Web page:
Minkah Fitzpatrick is one of the cleanest prospects in past decade. If he’s available, this trade should get done today.— Jim Nagy (@JimNagy_SB) September 13, 2019
Fitzpatrick was the 11th overall pick in the 2018 NFL Draft. He’s a high-upside, 22-year-old defensive back from Old Bridge, N.J. who can be used in a variety of ways, from moneybacker to free safety.
Here is what Ourlads said about Fitzpatrick before the 2018 draft:
Has played corner, nickel corner, nickel linebacker and safety. Shows skill at all spots. Quick and fluid with above average agility. Adjusts well moving downhill and is physical in run support. Plays the nickel spot with instincts, reactions, and skill. Takes on blocks with his hands and is quick to shed. Physical versus a stalk block. Has a unique ability for a defensive back to get off blocks with a variety of technique. Solid tackling skills. Takes good angles and leverage to the ball. Very aggressive. Shows excellent speed in the deep zones. He can occasionally get focused on an individual route and not see the route concept. Overall in zone is disciplined and the majority of the time shows the skill to read routes and the quarterback. Does a good job in the short zones as a nickel. Closes void areas quickly and can play underneath a deep route and break on the short route. Shows the speed to stay in phase versus a deep pattern at corner. He demonstrates smooth transitions and reactions on the ball. Physical in press with the ability to mirror cuts and stay in phase. Shows a sudden break on the ball with the ball in front of him. Has a knack for the big play interception, timing his break to catch it at the high point. Shows excellent blitz ability from the nickel spot and has a burst to close. Fitzpatrick checks all the boxes as a versatile defender who can excel at multiple spots on the field. He is an explosive athlete with good techniques and athletic ability. Will contribute on all special teams’ coverage units.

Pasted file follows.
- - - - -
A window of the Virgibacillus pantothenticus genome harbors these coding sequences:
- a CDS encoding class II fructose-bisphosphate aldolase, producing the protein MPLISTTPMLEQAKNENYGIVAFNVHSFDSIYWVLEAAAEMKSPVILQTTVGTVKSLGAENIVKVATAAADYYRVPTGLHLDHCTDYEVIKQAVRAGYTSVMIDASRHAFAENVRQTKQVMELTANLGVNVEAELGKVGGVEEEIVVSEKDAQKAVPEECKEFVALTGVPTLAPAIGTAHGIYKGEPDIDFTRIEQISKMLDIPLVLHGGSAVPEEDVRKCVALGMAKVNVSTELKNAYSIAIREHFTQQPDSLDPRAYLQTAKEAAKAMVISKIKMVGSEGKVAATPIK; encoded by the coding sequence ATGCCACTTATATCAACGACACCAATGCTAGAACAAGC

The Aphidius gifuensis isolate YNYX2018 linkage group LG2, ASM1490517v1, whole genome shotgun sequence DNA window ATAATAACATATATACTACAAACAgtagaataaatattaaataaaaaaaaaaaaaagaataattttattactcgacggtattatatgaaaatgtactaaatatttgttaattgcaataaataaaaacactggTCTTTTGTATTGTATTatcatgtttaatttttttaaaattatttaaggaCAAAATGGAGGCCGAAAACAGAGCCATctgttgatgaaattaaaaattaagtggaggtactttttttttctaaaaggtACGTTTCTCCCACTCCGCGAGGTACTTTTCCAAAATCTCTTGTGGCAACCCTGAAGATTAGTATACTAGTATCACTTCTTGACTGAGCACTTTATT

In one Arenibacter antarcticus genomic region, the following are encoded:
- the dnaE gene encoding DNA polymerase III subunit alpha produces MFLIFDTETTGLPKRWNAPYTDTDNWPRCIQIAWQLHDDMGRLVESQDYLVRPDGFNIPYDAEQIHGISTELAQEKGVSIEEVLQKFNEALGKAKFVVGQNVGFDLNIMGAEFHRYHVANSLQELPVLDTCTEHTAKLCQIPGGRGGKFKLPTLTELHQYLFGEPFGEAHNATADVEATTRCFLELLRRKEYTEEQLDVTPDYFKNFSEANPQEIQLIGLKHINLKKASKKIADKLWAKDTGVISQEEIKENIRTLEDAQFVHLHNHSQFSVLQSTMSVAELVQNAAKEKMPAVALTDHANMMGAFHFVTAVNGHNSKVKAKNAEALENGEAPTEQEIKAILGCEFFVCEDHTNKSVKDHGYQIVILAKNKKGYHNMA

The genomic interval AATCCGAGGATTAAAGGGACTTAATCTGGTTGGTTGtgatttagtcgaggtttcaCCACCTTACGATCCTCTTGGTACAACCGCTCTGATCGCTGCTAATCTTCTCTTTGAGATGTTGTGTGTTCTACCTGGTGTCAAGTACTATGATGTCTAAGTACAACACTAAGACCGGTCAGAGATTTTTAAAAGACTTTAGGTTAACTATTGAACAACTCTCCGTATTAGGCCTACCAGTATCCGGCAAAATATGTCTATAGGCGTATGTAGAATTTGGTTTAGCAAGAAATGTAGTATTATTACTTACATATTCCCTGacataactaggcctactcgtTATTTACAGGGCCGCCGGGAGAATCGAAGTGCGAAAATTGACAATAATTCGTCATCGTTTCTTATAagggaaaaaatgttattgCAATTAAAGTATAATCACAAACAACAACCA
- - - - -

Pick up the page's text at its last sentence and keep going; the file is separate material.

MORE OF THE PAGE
I asked Sam Monson of Pro Football Focus two questions about Fitzpatrick.
How good is he now? “Not very.”
How good can he be? “Very.”
“He’s an interesting slot corner/safety hybrid type of player that’s perfect for today’s NFL if he’s matched up on running backs or TEs. He’s NOT suitable for covering speedy guys in the slot such as Marquise Brown (see Week 1.).
“He’s also still very young at the NFL level, so finding his feet. I think because his skill set is a little unusual he needs a defensive scheme that will work to his strengths and put him in a position to succeed, but within that scheme he would become a very good and super-valuable player. Just thrown into a standard scheme and asked to do things he struggles with he will look like a disappointment.”
Fitzpatrick played in all 16 games for Miami a year ago with 11 starts. He had 80 tackles, one interception and nine passes defensed. With a 35-year-old free safety in Antoine Bethea, veteran cornerback Janoris Jenkins perhaps in his final season with the Giants, unproven players Tae Davis and Ryan Connelly at moneybacker and several other inexperienced players throughout the secondary making a run at Fitzpatrick would seem to make sense.
The Giants seem to be trying to build a secondary where players can be moved around and fill different roles, which suits Fitzpatrick’s game. It also suits the modern NFL, where matchups are key and players who can fill multiple roles are highly valued.
The question, of course, would be price. If Fitzpatrick is indeed available, Dolphins GM Chris Grier is likely fielding a lot of phone calls.
“Everyone will be interested, which should keep the price around a 2, maybe more if there’s a bidding war,” predicted Dan Hatman of The Scouting Academy.
Would you be willing to see the Giants pay a second-round pick, perhaps a second-round pick and a young player, to acquire Fitzpatrick?